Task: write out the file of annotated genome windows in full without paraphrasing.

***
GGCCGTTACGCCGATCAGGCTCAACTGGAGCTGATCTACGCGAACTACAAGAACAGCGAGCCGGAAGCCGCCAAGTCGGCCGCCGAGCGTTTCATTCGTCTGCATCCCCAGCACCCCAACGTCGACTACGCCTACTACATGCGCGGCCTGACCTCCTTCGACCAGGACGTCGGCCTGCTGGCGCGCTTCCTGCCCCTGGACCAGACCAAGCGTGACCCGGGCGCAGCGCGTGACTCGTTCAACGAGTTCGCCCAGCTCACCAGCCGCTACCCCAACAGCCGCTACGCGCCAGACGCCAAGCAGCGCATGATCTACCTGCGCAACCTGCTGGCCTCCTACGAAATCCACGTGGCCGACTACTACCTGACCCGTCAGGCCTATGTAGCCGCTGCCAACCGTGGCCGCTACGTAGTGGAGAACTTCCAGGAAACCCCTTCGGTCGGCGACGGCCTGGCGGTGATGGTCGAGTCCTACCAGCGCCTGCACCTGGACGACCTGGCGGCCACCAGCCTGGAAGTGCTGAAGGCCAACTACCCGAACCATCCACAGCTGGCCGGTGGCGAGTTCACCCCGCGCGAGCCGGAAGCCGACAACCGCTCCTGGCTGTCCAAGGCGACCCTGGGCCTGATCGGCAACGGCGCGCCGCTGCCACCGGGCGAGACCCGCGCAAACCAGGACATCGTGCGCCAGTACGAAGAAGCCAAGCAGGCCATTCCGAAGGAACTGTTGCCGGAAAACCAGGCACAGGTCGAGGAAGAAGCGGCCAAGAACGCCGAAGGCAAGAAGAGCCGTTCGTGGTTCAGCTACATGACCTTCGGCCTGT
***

GGCCGTTACGCCGATCAGGCTCAACTGGAGCTGATCTACGCGAACTACAAGAACAGCGAGCCGGAAGCCGCCAAGTCGGCCGCCGAGCGTTTCATTCGTCTGCATCCCCAGCACCCCAACGTCGACTACGCCTACTACATGCGCGGCCTGACCTCCTTCGACCAGGACGTCGGCCTGCTGGCGCGCTTCCTGCCCCTGGACCAGACCAAGCGTGACCCGGGCGCAGCGCGTGACTCGTTCAACGAGTTCGCCCAGCTCACCAGCCGCTACCCCAACAGCCGCTACGCGCCAGACGCCAAGCAGCGCATGATCTACCTGCGCAACCTGCTGGCCTCCTACGAAATCCACGTGGCCGACTACTACCTGACCCGTCAGGCCTATGTAGCCGCTGCCAACCGTGGCCGCTACGTAGTGGAGAACTTCCAGGAAACCCCTTCGGTCGGCGACGGCCTGGCGGTGATGGTCGAGTCCTACCAGCGCCTGCACCTGGACGACCTGGCGGCCACCAGCCTGGAAGTGCTGAAGGCCAACTACCCGAACCATCCACAGCTGGCCGGTGGCGAGTTCACCCCGCGCGAGCCGGAAGCCGACAACCGCTCCTGGCTGTCCAAGGCGACCCTGGGCCTGATCGGCAACGGCGCGCCGCTGCCACCGGGCGAGACCCGCGCAAACCAGGACATCGTGCGCCAGTACGAAGAAGCCAAGCAGGCCATTCCGAAGGAACTGTTGCCGGAAAACCAGGCACAGGTCGAGGAAGAAGCGGCCAAGAACGCCGAAGGCAAGAAGAGCCGTTCGTGGTTCAGCTACATGACCTTCGGCCTGT